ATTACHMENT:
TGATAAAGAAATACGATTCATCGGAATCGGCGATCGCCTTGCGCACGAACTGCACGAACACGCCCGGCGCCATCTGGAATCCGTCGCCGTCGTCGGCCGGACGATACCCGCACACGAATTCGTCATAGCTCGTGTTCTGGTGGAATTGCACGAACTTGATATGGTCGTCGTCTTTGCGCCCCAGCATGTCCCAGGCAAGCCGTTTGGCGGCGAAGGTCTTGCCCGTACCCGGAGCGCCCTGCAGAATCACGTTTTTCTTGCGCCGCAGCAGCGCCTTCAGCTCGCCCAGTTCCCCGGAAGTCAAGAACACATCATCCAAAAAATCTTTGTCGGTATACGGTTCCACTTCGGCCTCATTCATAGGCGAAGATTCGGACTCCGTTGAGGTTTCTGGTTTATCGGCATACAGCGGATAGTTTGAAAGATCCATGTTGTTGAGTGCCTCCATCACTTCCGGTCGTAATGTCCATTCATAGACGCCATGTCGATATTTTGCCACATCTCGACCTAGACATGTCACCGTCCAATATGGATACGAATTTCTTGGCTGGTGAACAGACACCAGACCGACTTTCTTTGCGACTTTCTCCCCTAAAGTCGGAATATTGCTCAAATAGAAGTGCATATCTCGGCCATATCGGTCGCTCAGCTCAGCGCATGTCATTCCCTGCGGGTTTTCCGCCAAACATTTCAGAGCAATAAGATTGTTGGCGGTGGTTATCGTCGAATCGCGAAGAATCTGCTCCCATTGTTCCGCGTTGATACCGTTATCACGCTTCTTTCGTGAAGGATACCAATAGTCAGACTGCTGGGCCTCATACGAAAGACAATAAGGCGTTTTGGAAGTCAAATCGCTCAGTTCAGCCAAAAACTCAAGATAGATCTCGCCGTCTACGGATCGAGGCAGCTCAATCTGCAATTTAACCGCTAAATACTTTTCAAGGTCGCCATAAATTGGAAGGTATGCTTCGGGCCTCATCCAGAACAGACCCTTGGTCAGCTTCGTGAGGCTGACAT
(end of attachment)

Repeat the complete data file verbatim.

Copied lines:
TGATAAAGAAATACGATTCATCGGAATCGGCGATCGCCTTGCGCACGAACTGCACGAACACGCCCGGCGCCATCTGGAATCCGTCGCCGTCGTCGGCCGGACGATACCCGCACACGAATTCGTCATAGCTCGTGTTCTGGTGGAATTGCACGAACTTGATATGGTCGTCGTCTTTGCGCCCCAGCATGTCCCAGGCAAGCCGTTTGGCGGCGAAGGTCTTGCCCGTACCCGGAGCGCCCTGCAGAATCACGTTTTTCTTGCGCCGCAGCAGCGCCTTCAGCTCGCCCAGTTCCCCGGAAGTCAAGAACACATCATCCAAAAAATCTTTGTCGGTATACGGTTCCACTTCGGCCTCATTCATAGGCGAAGATTCGGACTCCGTTGAGGTTTCTGGTTTATCGGCATACAGCGGATAGTTTGAAAGATCCATGTTGTTGAGTGCCTCCATCACTTCCGGTCGTAATGTCCATTCATAGACGCCATGTCGATATTTTGCCACATCTCGACCTAGACATGTCACCGTCCAATATGGATACGAATTTCTTGGCTGGTGAACAGACACCAGACCGACTTTCTTTGCGACTTTCTCCCCTAAAGTCGGAATATTGCTCAAATAGAAGTGCATATCTCGGCCATATCGGTCGCTCAGCTCAGCGCATGTCATTCCCTGCGGGTTTTCCGCCAAACATTTCAGAGCAATAAGATTGTTGGCGGTGGTTATCGTCGAATCGCGAAGAATCTGCTCCCATTGTTCCGCGTTGATACCGTTATCACGCTTCTTTCGTGAAGGATACCAATAGTCAGACTGCTGGGCCTCATACGAAAGACAATAAGGCGTTTTGGAAGTCAAATCGCTCAGTTCAGCCAAAAACTCAAGATAGATCTCGCCGTCTACGGATCGAGGCAGCTCAATCTGCAATTTAACCGCTAAATACTTTTCAAGGTCGCCATAAATTGGAAGGTATGCTTCGGGCCTCATCCAGAACAGACCCTTGGTCAGCTTCGTGAGGCTGACAT